Why Will Smith Has it Wrong, Violence ≠ Advocacy — Learn Patient Advocacy

Like millions of people around the world, I gasped when Will Smith got on the stage during the Academy Awards and slapped Chris Rock across the face. This after Chris Rock made fun of Jada Pinkett Smith’s medical condition — alopecia areata.

As an advocate and mom of a child with diverse needs, I wish I could say this is surprising behaviour — from either man. Sadly, turning disabilities into punchlines is way too common.

But reacting with violence does not equal advocacy. Rather, it distracts from the real conversation — understanding and accepting a medical condition or disability.

Listen, I get it. There are times when my frustration level is high and I would love to scream and shout (but never hit). Yet I don’t.

Why? Because we have enough obstacles to overcome in having an honest and open dialogue about living with a medical condition or disability. Using violence just gives people another reason to tune out.

Yes, what Chris Rock said was out of line. But it’s nothing compared to what disabled individuals and their families hear each and every day.

I continue to hear the R word from educators, health professionals and random strangers. It’s even still used in medical forms .

Way too many of the conversations I have about my child are deficit based, instead of recognizing and building upon their strengths. Anyone who has attended an IEP meeting (individualized education plan) knows what I’m talking about.

And this deficit-based approach too often transcends to family, friends and even strangers.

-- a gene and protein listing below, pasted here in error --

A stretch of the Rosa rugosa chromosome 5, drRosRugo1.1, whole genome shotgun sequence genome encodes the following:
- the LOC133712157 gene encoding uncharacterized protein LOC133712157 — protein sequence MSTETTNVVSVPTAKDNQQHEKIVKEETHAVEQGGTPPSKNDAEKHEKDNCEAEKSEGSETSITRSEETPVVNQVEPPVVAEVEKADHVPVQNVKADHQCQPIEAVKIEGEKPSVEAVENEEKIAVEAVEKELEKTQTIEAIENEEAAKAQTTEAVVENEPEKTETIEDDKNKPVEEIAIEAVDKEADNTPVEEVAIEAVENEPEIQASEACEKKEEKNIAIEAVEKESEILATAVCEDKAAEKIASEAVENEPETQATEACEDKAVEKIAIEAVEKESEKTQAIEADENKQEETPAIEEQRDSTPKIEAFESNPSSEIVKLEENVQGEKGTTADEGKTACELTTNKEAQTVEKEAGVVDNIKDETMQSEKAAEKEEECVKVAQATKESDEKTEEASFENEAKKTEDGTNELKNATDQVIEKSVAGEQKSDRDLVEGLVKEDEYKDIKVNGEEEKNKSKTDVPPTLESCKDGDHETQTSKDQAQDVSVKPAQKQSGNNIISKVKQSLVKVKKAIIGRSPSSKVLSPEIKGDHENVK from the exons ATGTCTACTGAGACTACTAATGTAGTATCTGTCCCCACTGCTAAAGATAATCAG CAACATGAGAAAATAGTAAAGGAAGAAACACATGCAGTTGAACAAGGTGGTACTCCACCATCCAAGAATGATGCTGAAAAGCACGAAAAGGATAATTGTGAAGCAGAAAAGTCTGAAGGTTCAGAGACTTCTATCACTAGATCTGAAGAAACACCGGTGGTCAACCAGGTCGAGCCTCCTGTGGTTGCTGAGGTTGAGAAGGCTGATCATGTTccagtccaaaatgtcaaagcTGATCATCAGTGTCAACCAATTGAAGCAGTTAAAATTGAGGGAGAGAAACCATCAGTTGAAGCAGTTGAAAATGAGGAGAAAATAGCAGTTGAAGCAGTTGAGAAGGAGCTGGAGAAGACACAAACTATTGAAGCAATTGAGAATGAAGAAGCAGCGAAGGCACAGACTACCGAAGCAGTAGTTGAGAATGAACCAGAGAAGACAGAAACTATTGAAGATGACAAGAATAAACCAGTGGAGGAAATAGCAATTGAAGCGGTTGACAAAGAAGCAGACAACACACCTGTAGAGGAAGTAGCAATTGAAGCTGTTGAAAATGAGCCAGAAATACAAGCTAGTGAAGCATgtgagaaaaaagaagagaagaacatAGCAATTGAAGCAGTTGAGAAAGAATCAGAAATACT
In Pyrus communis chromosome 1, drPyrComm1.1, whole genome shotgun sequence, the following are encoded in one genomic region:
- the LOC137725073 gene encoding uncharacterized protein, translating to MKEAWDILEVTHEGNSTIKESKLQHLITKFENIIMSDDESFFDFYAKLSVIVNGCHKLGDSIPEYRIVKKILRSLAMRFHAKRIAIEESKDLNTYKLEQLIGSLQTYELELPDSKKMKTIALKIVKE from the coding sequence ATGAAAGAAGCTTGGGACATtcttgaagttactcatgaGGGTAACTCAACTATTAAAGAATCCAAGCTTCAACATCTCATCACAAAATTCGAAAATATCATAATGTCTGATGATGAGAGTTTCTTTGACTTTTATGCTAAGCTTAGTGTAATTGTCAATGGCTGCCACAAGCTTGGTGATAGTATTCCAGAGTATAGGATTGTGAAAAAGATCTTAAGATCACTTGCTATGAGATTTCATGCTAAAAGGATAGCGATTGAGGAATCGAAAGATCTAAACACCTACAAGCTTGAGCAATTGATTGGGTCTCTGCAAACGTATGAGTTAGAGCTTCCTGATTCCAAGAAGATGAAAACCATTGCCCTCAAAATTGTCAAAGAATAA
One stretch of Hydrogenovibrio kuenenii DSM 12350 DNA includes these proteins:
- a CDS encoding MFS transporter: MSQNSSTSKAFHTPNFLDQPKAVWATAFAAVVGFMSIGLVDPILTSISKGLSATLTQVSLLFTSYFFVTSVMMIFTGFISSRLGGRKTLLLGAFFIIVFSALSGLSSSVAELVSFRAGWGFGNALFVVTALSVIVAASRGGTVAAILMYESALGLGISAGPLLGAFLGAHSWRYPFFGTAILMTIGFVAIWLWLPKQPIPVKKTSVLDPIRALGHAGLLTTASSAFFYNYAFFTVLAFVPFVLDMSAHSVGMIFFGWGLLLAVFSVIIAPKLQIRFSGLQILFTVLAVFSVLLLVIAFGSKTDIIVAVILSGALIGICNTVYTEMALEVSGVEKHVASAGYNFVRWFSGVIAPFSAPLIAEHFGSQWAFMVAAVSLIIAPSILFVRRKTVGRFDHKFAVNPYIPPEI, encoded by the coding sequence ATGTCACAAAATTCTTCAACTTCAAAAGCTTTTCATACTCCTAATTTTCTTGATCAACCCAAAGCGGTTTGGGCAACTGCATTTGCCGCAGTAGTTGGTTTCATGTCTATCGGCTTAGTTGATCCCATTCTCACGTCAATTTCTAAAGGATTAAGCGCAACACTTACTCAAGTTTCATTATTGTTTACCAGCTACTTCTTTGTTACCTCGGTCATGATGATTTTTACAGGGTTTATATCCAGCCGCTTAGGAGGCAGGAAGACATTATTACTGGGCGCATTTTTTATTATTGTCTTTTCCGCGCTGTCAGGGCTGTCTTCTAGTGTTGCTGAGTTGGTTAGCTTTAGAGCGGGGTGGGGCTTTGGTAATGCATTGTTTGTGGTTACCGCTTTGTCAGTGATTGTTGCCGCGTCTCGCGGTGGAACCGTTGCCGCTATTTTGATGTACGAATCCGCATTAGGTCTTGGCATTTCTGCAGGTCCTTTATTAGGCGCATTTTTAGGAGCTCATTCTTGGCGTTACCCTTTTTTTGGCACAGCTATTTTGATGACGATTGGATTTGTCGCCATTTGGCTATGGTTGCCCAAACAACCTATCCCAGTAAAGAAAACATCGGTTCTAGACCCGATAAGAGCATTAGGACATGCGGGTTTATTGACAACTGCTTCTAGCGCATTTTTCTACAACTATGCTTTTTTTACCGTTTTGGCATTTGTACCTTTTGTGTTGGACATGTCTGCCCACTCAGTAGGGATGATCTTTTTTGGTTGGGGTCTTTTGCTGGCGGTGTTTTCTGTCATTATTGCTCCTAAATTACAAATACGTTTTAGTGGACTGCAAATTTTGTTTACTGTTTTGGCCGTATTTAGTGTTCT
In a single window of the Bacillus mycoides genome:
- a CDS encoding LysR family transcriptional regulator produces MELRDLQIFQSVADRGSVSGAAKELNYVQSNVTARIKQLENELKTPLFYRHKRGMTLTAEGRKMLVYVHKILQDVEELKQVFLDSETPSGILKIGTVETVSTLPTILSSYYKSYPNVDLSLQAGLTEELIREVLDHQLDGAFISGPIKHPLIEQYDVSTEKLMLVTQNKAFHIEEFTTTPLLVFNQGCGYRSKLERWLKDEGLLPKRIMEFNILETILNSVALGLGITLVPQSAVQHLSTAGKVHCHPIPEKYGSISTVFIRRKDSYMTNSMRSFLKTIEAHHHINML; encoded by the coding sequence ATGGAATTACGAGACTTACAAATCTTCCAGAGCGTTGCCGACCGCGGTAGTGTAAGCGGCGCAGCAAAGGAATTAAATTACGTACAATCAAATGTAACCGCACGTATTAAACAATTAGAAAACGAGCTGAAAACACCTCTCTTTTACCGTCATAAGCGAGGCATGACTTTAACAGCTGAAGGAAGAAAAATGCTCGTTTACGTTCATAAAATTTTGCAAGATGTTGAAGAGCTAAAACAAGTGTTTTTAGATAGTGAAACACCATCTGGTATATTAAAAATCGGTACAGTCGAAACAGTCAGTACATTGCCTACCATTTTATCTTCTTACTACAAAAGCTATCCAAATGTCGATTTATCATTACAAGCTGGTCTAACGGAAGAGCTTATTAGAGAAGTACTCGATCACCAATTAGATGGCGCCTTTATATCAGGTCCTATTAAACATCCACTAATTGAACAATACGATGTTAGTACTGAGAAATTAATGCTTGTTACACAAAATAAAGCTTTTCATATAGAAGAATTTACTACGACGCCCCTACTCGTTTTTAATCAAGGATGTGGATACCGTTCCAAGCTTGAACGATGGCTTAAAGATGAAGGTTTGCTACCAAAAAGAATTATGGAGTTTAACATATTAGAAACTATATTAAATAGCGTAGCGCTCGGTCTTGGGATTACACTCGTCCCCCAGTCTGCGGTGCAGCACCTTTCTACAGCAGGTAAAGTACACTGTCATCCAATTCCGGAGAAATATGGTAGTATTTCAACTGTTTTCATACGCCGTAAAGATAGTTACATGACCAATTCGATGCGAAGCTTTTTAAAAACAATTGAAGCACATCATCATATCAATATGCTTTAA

I empathize with Jada Pinkett Smith living with a visible medical condition as well as having a husband who made Chris Rock’s comment more about him than allowing space for a conversation.

Lead, don’t be, the conversation

Imagine if he hadn’t jumped on stage and used violence, but rather used his star power to issue a statement the following day, taking the opportunity to educate people about alopecia. He could’ve explained that 1 in every 500 to 1,000 people in the US or nearly 2% of the general population are affected by alopecia at some point in their lifetime.

He could’ve shone a light on the condition, breaking down the stigma and showing the beauty and grace of his wife. Imagine how that would have lifted people up who are living with the condition, showing they aren’t alone in their struggles.

Heck, in his acceptance speech or media interviews, he could have educated people on alopecia. He’s in a privileged position where people listen to what he has to say.

But instead, he went for a quick hit, swore, and made it about him. Making matters worse, less than an hour later, he gets handed an award and has standing ovation.

For those of us fighting in the advocacy trenches , I could never imagine hitting someone, swearing at them, then getting accolades. Nope. I’d likely get arrested and slapped with a restraining order.

Be the example

Each and every time I advocate for my child, I try to show kindness and use storytelling to bring issues to light. I know any perceived bullying on my end will add yet another obstacle to getting support.

Sure, in the moment I may want to scream. But rarely does this result in any positive action.

We need to look for opportunities to raise awareness, educate and break down barriers. Sometimes these appear in the moment and others emerge overtime.

Instead of giving Chris Rock or Will Smith any more attention on this horrible incident, I ask you — how are you shining the light on what matters to you?

For me, I will continue writing, speaking and advocating for not only my child, but all autistic kids and their families. I will do so with dignity, kindness and love. And when I do get hit with hate, which happens too often, I will not drop to their level as my child deserves better.

Originally published at https://learnpatientadvocacy.com on March 28, 2022.



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